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Jobs data shows gloomy market, high youth unemploymentBy Park Ga-young
Published : Jan. 11, 2017 - 17:46
The unemployment rate for last year was 3.7 percent, the highest since 2010, inching up 0.1 percentage point from the previous year, with the number of jobless reaching 1.01 million, Statistics Korea data showed. It was the first time the tally had exceeded 1 million since the statistics agency adopted the current measuring method in 2000.
The data showed that while the unemployment rate declined among those in their 40s and 50s to 2.1 percent and 2.3 percent, respectively, the youth unemployment rate was on the verge of hitting the 10 percent mark.
The unemployment rate for those aged between 15 and 29 set a new record high, jumping to 9.8 percent, compared to 9.2 percent the previous year. The youth jobless rate has been climbing despite government efforts to create jobs for young people. The government spent 2.1 trillion won ($1.76 billion) to spur job creation for the young last year and most recently announced Monday that it had allocated another 2.6 trillion won toward those efforts.
A total of 26.23 million people were employed last year, 299,000 up from 2015. The increase lingered just below the goal of 300,000 set by the government in June. The number is the weakest since 2009, when some 72,000 jobs disappeared in the wake of the global financial crisis. The pace of job creation was slower than previous years after the financial crisis in 2009. In 2014, more than 530,000 jobs were created.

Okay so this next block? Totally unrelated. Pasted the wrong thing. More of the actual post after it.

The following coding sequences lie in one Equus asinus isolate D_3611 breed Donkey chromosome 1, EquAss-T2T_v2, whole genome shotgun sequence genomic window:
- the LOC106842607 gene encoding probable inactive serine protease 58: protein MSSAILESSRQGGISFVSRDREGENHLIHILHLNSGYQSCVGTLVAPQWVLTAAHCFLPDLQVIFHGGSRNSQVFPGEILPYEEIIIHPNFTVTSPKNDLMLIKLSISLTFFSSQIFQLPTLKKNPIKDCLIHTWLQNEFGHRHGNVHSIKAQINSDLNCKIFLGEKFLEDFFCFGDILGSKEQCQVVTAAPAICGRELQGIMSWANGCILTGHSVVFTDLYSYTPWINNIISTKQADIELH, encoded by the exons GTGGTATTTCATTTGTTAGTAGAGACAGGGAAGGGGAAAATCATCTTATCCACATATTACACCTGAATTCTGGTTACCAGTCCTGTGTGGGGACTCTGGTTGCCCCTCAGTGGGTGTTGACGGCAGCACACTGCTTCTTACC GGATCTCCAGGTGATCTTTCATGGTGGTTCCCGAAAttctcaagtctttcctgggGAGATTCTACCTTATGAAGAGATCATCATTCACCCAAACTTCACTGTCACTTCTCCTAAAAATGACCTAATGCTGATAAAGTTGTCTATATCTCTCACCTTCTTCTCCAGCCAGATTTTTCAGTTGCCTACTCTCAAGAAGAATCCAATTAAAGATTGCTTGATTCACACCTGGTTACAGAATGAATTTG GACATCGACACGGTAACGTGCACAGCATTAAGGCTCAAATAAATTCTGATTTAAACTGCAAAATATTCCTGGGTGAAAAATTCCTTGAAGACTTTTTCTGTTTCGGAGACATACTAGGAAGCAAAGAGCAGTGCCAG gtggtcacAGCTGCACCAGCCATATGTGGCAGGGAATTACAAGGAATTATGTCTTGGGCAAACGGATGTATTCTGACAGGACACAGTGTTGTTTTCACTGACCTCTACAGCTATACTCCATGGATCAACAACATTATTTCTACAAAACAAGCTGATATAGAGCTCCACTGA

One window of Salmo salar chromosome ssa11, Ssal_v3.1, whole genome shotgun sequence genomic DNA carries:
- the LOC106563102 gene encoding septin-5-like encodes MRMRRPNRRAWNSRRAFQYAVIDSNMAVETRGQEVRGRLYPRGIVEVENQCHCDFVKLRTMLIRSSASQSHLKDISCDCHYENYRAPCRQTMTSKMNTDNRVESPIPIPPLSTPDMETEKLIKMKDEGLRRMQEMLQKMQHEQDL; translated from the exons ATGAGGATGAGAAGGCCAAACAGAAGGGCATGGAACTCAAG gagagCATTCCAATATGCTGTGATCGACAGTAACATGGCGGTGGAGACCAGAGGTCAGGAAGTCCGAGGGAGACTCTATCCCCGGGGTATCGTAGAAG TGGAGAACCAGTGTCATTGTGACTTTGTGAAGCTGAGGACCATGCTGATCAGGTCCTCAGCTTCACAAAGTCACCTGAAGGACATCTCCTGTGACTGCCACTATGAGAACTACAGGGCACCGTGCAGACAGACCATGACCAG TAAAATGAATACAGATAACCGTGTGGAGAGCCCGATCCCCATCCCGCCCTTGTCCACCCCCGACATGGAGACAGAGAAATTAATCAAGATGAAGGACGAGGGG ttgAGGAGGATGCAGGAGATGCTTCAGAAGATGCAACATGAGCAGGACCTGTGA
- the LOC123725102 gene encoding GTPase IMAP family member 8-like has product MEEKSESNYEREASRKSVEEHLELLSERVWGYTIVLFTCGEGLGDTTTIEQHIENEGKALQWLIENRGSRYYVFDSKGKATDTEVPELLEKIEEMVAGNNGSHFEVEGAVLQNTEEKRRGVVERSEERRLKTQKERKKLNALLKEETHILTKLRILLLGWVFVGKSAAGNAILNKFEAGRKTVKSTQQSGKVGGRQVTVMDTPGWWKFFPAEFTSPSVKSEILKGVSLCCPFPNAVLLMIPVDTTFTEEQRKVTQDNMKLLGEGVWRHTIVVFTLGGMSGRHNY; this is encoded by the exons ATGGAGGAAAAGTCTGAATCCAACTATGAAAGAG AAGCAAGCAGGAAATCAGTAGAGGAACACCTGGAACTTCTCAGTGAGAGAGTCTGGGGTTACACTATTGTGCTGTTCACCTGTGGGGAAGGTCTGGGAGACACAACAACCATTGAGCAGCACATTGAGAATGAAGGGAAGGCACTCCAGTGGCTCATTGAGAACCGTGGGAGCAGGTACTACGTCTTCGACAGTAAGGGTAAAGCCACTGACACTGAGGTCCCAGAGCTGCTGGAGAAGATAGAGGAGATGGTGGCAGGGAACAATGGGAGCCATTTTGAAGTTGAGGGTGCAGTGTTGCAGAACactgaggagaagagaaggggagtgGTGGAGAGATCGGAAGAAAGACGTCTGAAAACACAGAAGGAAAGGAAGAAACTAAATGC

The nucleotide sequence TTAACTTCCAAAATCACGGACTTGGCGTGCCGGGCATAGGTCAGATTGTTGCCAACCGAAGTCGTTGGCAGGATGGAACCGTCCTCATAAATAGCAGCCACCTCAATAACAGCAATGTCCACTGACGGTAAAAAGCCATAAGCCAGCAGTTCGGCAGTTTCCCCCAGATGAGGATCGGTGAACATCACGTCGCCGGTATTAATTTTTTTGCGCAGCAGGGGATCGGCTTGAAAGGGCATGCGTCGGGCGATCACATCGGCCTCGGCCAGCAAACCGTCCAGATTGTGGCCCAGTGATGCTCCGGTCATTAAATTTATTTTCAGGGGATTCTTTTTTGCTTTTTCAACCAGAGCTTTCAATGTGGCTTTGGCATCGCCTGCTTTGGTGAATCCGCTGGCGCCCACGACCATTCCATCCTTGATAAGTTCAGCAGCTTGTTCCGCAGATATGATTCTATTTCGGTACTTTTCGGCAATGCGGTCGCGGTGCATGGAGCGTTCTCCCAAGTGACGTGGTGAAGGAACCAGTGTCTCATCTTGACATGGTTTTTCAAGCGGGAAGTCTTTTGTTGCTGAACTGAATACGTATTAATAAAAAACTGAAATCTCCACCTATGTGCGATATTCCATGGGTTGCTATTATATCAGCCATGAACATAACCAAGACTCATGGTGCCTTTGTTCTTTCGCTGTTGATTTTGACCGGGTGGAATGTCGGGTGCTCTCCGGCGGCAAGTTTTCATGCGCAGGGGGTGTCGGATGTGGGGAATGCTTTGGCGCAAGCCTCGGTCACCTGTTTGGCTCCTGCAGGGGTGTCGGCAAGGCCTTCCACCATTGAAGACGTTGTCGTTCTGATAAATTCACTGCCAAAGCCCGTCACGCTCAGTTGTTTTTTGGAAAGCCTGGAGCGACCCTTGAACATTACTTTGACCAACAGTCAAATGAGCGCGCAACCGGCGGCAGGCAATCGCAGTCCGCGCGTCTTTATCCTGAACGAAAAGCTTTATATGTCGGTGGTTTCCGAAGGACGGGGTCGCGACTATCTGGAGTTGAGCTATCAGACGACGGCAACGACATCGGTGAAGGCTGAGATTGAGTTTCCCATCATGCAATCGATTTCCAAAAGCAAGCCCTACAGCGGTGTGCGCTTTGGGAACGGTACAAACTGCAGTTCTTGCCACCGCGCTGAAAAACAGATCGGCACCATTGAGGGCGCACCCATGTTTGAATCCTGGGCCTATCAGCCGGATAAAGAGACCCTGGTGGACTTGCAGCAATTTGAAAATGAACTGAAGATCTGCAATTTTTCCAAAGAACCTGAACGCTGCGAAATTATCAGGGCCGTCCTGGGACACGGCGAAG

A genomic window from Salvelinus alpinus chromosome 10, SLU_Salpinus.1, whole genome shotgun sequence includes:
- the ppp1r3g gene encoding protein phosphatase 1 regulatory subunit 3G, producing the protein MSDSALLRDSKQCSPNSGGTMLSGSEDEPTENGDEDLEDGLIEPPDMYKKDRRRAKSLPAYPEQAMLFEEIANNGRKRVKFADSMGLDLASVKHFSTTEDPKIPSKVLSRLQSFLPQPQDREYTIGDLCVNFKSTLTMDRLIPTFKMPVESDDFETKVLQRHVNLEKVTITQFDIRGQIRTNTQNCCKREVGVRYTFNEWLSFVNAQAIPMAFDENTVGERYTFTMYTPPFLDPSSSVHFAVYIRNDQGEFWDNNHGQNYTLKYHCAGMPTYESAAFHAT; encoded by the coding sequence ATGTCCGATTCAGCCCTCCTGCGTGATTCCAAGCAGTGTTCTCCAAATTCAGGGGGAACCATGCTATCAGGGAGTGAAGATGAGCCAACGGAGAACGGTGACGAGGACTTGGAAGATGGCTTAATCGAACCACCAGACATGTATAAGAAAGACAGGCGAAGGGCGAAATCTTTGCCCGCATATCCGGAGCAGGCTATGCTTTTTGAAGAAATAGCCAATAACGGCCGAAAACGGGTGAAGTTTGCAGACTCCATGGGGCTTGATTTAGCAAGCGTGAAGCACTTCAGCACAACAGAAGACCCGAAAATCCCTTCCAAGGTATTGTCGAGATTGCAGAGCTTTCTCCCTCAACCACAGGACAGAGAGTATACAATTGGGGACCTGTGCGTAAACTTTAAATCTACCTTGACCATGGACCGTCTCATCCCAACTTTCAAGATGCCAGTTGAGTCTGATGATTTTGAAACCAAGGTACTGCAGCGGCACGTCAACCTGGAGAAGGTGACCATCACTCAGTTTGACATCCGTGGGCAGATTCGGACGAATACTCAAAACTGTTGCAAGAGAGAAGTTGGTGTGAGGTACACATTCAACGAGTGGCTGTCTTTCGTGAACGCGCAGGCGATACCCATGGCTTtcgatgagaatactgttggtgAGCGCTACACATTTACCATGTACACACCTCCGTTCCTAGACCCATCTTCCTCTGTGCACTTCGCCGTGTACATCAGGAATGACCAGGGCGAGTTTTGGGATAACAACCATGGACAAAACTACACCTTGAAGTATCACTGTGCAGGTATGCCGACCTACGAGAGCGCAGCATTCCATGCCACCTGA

Worst hit was the manufacturing sector, which returned negative numbers for the first time in seven years. The negative trend has been in place since July. In December, 115,000 jobs in the manufacturing sector were wiped out.
Prospects for the sector remain gloomy.
The shipbuilding sector, which has been undergoing harsh restructuring, already let go a significant number of workers last year as orders for major shipbuilders declined. Daewoo Shipbuilding & Marine Engineering, for instance, might shed some 5,000 subcontracted laborers working on offshore plant construction as the company is to handover or complete half of its major projects within this year.
President Park Geun-hye’s pledge to accomplish a 70 percent labor force participation rate is likely to be unmet by the end of her term. The labor force participation rate, or the share of South Koreans over the age of 15 who are working or looking for a job, stood at 60.4 percent in 2016, up 0.1 percentage point on-year. It does not take into account those who have stopped looking for work.
But for the first time, the yearly labor force participation rate for women exceeded 50 percent.
Of the total population of 43.41 million people aged 15 and above, the economically active population marked 27.24 million in 2016.
By Park Ga-young (firstname.lastname@example.org)
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